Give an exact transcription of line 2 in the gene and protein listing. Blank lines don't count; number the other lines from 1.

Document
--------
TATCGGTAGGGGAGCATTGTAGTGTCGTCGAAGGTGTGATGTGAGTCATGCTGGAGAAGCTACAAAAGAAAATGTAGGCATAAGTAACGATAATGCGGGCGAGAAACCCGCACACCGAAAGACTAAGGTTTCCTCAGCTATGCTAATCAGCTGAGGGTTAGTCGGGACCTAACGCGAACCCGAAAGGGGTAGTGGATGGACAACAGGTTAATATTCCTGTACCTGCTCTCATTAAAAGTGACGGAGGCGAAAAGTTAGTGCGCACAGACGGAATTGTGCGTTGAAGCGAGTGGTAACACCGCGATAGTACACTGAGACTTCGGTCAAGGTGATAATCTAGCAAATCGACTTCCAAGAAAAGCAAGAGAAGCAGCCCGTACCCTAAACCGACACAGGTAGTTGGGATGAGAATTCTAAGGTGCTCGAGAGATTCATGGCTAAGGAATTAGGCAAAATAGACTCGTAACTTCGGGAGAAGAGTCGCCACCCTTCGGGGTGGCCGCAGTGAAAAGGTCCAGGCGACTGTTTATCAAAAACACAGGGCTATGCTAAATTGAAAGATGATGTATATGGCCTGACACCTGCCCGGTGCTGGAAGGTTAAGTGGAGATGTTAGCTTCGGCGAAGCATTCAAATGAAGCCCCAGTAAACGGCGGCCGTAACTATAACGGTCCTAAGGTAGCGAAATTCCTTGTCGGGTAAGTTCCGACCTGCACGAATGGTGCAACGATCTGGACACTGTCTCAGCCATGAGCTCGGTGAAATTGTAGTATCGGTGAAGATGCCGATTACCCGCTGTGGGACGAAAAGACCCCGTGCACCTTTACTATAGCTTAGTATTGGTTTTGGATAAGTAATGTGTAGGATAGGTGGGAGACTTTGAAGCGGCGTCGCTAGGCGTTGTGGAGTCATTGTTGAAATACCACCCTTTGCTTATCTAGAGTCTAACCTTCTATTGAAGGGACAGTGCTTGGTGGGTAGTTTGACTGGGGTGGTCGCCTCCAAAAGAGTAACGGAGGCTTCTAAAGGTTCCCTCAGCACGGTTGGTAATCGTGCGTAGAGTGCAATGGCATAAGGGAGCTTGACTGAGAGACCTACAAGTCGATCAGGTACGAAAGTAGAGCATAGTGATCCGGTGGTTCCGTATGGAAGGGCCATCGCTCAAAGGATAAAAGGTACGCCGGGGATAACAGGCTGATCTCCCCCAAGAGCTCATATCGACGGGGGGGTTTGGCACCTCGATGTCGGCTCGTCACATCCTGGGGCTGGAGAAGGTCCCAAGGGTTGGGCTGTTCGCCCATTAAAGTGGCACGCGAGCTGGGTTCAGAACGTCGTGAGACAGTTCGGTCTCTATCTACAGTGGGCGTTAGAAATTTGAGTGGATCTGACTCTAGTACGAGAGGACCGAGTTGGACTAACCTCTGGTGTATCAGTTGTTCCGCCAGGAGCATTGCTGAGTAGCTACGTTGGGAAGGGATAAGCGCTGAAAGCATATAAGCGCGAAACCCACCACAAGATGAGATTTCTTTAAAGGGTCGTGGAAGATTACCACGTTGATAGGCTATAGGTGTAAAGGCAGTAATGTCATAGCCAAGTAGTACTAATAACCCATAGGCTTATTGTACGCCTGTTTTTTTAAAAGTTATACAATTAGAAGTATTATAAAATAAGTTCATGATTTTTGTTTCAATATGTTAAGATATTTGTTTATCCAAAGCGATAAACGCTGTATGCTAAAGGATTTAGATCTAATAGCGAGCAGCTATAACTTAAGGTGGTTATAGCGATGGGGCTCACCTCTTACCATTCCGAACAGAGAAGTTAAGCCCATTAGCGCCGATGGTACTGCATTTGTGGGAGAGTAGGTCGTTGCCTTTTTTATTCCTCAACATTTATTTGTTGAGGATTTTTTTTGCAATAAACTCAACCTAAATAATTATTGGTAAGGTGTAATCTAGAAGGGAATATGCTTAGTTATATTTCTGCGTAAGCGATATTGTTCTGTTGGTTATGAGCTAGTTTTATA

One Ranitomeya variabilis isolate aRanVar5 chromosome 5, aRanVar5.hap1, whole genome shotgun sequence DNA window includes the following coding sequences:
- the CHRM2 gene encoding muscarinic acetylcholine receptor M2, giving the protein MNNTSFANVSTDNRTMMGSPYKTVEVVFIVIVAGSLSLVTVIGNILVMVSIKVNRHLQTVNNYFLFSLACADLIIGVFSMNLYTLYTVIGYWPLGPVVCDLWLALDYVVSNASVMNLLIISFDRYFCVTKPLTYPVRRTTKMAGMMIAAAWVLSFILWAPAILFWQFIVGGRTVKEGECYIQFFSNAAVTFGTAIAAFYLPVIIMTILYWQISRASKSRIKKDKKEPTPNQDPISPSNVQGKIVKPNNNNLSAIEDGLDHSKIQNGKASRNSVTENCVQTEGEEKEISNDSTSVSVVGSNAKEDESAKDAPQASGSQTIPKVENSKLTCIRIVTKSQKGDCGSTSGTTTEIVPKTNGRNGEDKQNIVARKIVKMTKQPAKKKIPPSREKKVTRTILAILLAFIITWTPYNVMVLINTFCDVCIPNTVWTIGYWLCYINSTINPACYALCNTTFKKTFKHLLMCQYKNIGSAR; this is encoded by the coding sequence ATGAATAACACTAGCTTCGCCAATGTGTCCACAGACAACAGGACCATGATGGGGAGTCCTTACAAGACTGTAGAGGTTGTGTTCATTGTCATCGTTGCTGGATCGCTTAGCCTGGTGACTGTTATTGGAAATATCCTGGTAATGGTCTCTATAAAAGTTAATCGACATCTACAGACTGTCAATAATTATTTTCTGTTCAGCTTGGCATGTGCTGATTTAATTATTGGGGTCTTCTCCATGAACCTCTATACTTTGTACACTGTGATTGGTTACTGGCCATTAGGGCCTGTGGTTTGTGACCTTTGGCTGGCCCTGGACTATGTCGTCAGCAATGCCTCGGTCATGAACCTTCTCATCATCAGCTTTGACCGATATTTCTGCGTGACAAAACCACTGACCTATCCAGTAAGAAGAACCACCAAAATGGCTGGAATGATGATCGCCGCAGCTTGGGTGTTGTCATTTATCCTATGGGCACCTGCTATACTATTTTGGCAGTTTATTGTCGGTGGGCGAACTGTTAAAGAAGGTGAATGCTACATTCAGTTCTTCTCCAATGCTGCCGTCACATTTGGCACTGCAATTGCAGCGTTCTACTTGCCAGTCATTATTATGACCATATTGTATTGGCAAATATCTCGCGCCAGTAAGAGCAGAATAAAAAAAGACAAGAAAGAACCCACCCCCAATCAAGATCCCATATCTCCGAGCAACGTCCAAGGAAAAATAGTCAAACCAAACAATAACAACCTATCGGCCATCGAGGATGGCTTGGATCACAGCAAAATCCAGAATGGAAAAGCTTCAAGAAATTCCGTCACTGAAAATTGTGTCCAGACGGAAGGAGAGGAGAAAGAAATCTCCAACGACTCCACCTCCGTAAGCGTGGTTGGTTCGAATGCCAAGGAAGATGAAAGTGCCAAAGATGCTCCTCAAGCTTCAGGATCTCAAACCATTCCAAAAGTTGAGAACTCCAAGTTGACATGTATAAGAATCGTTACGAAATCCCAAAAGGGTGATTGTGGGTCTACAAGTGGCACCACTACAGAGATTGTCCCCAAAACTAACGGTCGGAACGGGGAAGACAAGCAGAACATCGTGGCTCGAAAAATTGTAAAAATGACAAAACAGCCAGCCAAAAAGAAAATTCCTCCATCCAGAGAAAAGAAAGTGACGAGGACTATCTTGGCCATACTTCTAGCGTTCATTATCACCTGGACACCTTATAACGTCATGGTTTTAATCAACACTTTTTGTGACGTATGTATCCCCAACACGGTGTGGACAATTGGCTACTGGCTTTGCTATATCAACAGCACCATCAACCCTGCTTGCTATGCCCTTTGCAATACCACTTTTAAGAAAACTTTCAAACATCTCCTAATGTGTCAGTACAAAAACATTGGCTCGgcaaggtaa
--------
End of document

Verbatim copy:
One Ranitomeya variabilis isolate aRanVar5 chromosome 5, aRanVar5.hap1, whole genome shotgun sequence DNA window includes the following coding sequences: